100 years ago, on the fateful day that RMS Titanic struck the iceberg, another less dramatic event occurred in a quiet corner of Southern England which made ripples in the calm waters of the entomological world; in a moorhen's nest in the river at Potter's Bar, chartered surveyor and amateur beetle expert E.C. Bedwell (1875-1945) collected two specimens of a beetle that had never been seen by anyone, either before or since.
The beetle itself is far from titanic - 1mm long, brownish black, it is not much to look at, but this is perhaps just as well considering that only one person has ever seen it alive, and that was 100 years ago.
Aglyptinus agathidioides with K.G. Blair's orignal determination label
Image Harry Taylor 2012
After confusing the scientific community and being passed from specialist to specialist for nearly 20 years, the the 'Potter's Bar Beetle' (a member of the fungus beetle family Leiodidae, of which there are approx 3,800 described species worldwide) was eventually given a scientific name in 1931 by Natural History Museum coleopterist Kenneth Gloyne Blair (1882-1951); he called it Aglyptinus agathidioides, the specific name marking its similarity to the widespread genus Agathidium. [see footnote]
In the ensuing 100 years numerous coleopterists have dug through swan and moorhen's nests (neither easy nor pleasant, the nests are usually foul smelling mounds of vegetation, often in the river itself) in Hertfordshire in search of it, but no more beetles have ever been found. It has been speculated that the beetles were tourists, imported from another continent, but which one, and how? Their closest relatives apparently occur in North and Central America, but neither US entomologists, nor the extensive 'Biologia Centrali Americana' (1879-1915) picked up anything similar. It is also not clear how imported beetles could have been found in a moorhen's nest on a sleepy stretch of an English river.
The Biolgogia Centrali Americana http://www.sil.si.edu/DigitalCollections/bca/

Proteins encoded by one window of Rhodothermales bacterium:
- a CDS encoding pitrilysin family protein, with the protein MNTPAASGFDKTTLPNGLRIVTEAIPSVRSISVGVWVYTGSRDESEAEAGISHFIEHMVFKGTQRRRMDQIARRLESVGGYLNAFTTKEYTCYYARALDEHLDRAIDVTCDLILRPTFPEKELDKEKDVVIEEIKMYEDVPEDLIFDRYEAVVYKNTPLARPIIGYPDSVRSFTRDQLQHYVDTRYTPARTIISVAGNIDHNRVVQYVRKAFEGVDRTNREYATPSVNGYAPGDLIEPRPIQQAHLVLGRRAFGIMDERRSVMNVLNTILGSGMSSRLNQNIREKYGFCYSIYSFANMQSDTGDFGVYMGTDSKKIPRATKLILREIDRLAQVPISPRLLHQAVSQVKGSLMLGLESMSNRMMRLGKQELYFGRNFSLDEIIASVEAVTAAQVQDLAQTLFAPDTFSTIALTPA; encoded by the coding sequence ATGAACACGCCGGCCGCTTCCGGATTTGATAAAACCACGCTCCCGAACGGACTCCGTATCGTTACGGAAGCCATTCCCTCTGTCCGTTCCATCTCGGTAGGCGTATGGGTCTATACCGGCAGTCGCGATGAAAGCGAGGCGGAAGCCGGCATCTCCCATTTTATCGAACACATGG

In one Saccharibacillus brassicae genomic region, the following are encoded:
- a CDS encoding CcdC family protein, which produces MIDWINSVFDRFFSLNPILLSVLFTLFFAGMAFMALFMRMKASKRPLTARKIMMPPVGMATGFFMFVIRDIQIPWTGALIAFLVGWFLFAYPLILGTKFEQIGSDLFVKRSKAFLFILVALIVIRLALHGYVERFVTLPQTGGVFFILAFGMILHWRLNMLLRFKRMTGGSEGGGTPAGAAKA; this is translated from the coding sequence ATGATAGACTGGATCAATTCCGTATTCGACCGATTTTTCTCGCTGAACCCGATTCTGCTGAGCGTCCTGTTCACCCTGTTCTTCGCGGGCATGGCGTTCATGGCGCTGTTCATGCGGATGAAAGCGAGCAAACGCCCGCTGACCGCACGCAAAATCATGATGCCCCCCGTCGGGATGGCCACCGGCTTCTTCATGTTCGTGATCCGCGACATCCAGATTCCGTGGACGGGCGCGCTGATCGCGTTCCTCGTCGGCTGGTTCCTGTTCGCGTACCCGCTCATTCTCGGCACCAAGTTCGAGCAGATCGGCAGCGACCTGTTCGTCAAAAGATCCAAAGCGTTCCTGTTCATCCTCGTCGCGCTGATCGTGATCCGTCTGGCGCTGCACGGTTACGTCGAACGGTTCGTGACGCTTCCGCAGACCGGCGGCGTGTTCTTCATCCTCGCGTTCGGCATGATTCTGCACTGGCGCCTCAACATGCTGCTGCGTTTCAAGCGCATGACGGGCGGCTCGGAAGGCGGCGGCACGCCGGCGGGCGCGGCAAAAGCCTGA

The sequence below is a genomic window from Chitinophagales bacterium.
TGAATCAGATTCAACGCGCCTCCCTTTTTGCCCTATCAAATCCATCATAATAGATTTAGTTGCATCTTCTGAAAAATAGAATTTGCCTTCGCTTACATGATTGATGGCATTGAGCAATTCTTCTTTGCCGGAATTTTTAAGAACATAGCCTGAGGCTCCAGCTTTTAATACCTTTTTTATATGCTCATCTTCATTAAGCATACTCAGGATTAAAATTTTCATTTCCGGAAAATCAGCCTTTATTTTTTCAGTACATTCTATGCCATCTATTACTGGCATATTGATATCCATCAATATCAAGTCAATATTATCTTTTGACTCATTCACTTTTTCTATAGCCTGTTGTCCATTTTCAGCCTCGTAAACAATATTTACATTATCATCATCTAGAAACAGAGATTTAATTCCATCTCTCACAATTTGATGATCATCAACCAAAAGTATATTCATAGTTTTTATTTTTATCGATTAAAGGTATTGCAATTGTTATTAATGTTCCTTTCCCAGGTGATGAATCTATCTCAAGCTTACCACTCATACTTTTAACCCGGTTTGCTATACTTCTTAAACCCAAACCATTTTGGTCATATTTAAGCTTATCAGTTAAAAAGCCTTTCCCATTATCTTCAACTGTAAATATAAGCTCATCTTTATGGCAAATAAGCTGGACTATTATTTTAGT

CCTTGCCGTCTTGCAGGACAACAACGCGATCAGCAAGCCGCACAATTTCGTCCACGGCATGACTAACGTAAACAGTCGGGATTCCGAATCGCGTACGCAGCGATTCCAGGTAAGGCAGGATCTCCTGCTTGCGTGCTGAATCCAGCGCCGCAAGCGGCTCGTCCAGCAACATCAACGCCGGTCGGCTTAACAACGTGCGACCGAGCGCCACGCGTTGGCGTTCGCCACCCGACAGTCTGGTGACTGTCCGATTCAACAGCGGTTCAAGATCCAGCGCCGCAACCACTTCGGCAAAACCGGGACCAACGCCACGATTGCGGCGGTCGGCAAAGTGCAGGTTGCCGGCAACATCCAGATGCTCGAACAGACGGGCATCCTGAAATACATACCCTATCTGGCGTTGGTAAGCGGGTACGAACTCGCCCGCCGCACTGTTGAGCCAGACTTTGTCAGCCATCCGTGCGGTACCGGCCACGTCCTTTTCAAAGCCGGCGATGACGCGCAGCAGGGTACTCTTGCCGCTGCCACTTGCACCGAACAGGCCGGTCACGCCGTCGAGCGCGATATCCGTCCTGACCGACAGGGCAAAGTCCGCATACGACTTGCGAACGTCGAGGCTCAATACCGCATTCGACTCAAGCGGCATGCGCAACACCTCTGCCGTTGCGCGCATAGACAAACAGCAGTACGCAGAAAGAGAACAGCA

A moorhen nest
Image Ianaré Sévi 2008
Conservationist blogger Mark Avery discussed his unsuccessful attempts to rediscover it in 2010, and it was thanks to his enquiries that we got the Type Specimen out of the collection and noticed the inauspicious collection date!
One of the two specimens (the male Holotype) is now at the Natural History Museum in London and the other (the female Paratype) in E.C. Bedwell's collection at the Norwich Castle Museum; they are carefully looked after as the only examples of their kind. It is not often that a new species is discovered in England, and even rarer that it disappears as suddenly as it appeared!
One can imagine Bedwell getting home from his collecting trip, and saying to his family 'I found an interesting beetle yesterday, anything else much happened in the world?'
And while the world was reeling from the unexpected destruction of a glorious symbol of industrial might and imperial power, Bedwell was poring over his vials of beetles and thinking 'I wonder what that little brown one is...'
Footnote: The genus Agathidium has since achieved its own notoriety; in 2005 US scientists Quentin Wheeler (former Keeper of Entomology at the Natural History Museum) and Kelly Miller named some new species of that genus after politicians George Bush (Agathidium bushi), Donald Rumsfeld (Agathidium rumsfeldi) and Dick Cheney (Agathidium cheneyi). Small leiodid fungus beetles seem to have a tendency to get mixed up in world affairs....